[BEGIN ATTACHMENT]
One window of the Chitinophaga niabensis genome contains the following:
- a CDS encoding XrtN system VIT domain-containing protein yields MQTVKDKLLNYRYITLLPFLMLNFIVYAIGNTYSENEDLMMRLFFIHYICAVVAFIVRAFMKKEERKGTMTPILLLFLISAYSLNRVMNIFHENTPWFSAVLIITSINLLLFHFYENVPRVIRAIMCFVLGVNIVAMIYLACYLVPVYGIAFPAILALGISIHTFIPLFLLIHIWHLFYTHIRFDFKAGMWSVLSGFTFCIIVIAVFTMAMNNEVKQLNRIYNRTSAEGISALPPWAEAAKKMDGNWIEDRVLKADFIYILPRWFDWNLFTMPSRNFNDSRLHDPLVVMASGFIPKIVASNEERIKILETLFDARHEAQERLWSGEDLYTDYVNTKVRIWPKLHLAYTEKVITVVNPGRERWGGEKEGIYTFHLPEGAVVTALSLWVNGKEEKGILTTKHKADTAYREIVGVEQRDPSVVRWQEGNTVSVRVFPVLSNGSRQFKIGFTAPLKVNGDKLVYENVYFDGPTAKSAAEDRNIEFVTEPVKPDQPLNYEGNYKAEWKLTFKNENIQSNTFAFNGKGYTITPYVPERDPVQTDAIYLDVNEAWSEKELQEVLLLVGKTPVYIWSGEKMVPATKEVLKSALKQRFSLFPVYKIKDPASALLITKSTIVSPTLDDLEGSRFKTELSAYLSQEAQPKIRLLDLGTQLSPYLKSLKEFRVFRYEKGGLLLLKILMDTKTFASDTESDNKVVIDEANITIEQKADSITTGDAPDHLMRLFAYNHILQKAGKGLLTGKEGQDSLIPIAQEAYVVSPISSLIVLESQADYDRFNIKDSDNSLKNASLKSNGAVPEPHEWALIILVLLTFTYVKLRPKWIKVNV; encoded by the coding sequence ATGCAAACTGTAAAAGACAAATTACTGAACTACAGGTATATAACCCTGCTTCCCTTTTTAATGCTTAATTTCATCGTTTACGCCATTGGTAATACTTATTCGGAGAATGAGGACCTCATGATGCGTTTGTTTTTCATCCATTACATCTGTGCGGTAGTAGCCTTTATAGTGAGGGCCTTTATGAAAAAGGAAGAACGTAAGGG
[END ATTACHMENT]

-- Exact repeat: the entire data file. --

One window of the Chitinophaga niabensis genome contains the following:
- a CDS encoding XrtN system VIT domain-containing protein yields MQTVKDKLLNYRYITLLPFLMLNFIVYAIGNTYSENEDLMMRLFFIHYICAVVAFIVRAFMKKEERKGTMTPILLLFLISAYSLNRVMNIFHENTPWFSAVLIITSINLLLFHFYENVPRVIRAIMCFVLGVNIVAMIYLACYLVPVYGIAFPAILALGISIHTFIPLFLLIHIWHLFYTHIRFDFKAGMWSVLSGFTFCIIVIAVFTMAMNNEVKQLNRIYNRTSAEGISALPPWAEAAKKMDGNWIEDRVLKADFIYILPRWFDWNLFTMPSRNFNDSRLHDPLVVMASGFIPKIVASNEERIKILETLFDARHEAQERLWSGEDLYTDYVNTKVRIWPKLHLAYTEKVITVVNPGRERWGGEKEGIYTFHLPEGAVVTALSLWVNGKEEKGILTTKHKADTAYREIVGVEQRDPSVVRWQEGNTVSVRVFPVLSNGSRQFKIGFTAPLKVNGDKLVYENVYFDGPTAKSAAEDRNIEFVTEPVKPDQPLNYEGNYKAEWKLTFKNENIQSNTFAFNGKGYTITPYVPERDPVQTDAIYLDVNEAWSEKELQEVLLLVGKTPVYIWSGEKMVPATKEVLKSALKQRFSLFPVYKIKDPASALLITKSTIVSPTLDDLEGSRFKTELSAYLSQEAQPKIRLLDLGTQLSPYLKSLKEFRVFRYEKGGLLLLKILMDTKTFASDTESDNKVVIDEANITIEQKADSITTGDAPDHLMRLFAYNHILQKAGKGLLTGKEGQDSLIPIAQEAYVVSPISSLIVLESQADYDRFNIKDSDNSLKNASLKSNGAVPEPHEWALIILVLLTFTYVKLRPKWIKVNV; encoded by the coding sequence ATGCAAACTGTAAAAGACAAATTACTGAACTACAGGTATATAACCCTGCTTCCCTTTTTAATGCTTAATTTCATCGTTTACGCCATTGGTAATACTTATTCGGAGAATGAGGACCTCATGATGCGTTTGTTTTTCATCCATTACATCTGTGCGGTAGTAGCCTTTATAGTGAGGGCCTTTATGAAAAAGGAAGAACGTAAGGG